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Aviation Safety Program Management

Please assist with answers to the attached questions. No length requirement. Brief, concise answers are acceptable if they thoroughly address the questions.

1. Think of an aviation situation, perhaps involving FAR enforcement, where the result of the enforcement action was not to change the behavior, but merely to encourage pilots to not get caught in that behavior.

2. Some airlines provide pilots with an extremely accurate flight plans and predictions of fuel consumption. They offer the pilots a bonus or reward if they can complete the flight using less fuel that predicted. What level of motivation is this? From an aviation safety point of view, what are some of the predictable results of this type of program?

3. Getting airline passengers to pay attention to the safety briefing has become almost impossible. What motivates passengers to not pay attention? What could be done to change that?

4. A pilot is transitioning into a new aircraft. In the new aircraft, the electric trim button is in the same location as the transmit/interphone button in the old aircraft. What human factors problem can you reasonably expect to occur?

5. In a corporate aircraft, the two pilots normally alternate legs with one flying the plane and the other handling the radios and the paperwork. In doing this, though, they also swap seats. The pilot flying the aircraft always flies from the left seat. Do you see any potential human factors problems here?

6. How can a comprehensive safety program identify known human performance factors before they become accidents?

7. You receive a hazard report that is full of grammatical errors and misspellings. It looks like it was written in crayon. Nevertheless, it is a valid report. The individual signed his name. How are you going to handle this report?

8. You receive a hazard report forma pilot who says he has not been reimbursed for travel expenses in over three months. This is causing mental anguish and is becoming a hazard. How are you going to handle this?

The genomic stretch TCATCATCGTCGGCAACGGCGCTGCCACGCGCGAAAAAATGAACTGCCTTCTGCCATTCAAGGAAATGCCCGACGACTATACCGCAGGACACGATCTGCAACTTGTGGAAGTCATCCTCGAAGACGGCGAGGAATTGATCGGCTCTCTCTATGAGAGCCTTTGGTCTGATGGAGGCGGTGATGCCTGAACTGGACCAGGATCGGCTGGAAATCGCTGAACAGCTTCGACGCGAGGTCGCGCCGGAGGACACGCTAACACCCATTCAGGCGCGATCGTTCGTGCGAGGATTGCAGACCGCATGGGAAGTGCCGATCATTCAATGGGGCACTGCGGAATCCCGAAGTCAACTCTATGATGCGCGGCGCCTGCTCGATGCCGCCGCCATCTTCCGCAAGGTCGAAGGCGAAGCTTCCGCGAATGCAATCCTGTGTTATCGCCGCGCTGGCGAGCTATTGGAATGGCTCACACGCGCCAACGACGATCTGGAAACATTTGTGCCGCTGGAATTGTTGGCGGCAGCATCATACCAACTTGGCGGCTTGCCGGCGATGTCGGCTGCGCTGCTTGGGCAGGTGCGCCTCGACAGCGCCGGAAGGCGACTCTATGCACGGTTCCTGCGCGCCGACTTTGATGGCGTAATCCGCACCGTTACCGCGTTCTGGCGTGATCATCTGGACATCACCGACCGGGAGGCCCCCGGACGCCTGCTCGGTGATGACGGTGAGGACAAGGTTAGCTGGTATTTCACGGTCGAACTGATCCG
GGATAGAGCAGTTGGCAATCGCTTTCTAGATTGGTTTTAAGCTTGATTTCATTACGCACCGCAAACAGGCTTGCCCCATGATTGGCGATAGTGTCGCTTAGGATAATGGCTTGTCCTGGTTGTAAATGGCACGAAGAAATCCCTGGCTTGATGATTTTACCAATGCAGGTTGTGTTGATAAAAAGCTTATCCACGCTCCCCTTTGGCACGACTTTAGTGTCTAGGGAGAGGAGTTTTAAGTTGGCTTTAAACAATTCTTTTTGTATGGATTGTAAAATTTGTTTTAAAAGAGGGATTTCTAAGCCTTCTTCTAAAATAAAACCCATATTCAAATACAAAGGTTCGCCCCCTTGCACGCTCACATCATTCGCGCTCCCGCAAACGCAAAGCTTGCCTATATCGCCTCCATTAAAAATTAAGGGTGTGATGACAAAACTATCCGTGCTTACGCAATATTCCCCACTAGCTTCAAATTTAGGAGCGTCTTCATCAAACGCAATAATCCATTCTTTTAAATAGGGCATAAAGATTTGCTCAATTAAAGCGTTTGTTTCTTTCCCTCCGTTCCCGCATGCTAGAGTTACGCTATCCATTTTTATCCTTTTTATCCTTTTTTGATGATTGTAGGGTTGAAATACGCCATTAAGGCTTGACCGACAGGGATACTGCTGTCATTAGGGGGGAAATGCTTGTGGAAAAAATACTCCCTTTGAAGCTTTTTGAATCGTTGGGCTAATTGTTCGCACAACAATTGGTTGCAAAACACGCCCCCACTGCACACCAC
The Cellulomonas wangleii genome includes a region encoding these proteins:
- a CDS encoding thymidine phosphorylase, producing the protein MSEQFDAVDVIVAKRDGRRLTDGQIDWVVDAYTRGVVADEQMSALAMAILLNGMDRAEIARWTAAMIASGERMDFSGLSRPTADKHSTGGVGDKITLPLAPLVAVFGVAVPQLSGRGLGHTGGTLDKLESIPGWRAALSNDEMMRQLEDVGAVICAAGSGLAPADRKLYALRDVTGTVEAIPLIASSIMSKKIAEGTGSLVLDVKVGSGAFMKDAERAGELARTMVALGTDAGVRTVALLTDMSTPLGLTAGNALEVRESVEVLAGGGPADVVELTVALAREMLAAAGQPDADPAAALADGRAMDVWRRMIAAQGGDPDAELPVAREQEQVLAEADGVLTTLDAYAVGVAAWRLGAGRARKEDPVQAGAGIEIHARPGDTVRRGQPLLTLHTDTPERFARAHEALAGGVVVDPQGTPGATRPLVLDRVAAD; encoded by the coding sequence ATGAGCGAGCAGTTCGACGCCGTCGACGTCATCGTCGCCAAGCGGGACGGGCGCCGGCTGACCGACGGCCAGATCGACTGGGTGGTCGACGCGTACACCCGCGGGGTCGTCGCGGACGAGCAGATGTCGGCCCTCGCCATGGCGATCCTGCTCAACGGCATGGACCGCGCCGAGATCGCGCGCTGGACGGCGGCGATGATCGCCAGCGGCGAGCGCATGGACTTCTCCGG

9. Corporate HQ sends you an entire NTSB accident report (80 pages) and tells you to distribute this to all pilots as critical information. How are you going to do this?

1. You are the Director of Safety. One member of the aviation safety committee seldom attends meetings, but always sends a representative whose instructions are to "take notes
but say nothing. Make no commitments." What would you do about this?

10. You are the Director of Safety. You have conducted a formal aviation safety inspection of one of your divisions. The vice president of that division has rejected your report and refused to respond to it. What course of action do you take?

11. You are a corporate operator. A group of company executives regularly fly as passengers on your aircraft. You plan to provide them with in-depth passenger safety and emergency training.

What training methods could you use?
What subjects do you intend to cover?

12. Your company president wants to present a single monthly safety award to an individual and have the presentation publicized in the company newsletter. What criteria are you going to use to determine the monthly winner?

13. Consider the situation above. What type award are you going to recommend that the president give?

14. Excluding aircraft accidents, list as many possible uses for rate calculations in your organization as you can. List the different types or categories of exposure you might use.

15. If you analyzed an operation (or part of it) and an accident occurs, does that invalidate your analysis? Discuss the steps you would take to review your analytical methods.

16. When something happens in your company that involves aviation safety, you or your staff needs to know it happened in time to advise management on the proper response. Set up a system that ensures that your office is notified and the notification gets to you or someone that can respond to it.

17. Your company operates aircraft and carries passengers. You are going to develop a passenger safety program. List the topics you would cover in your program.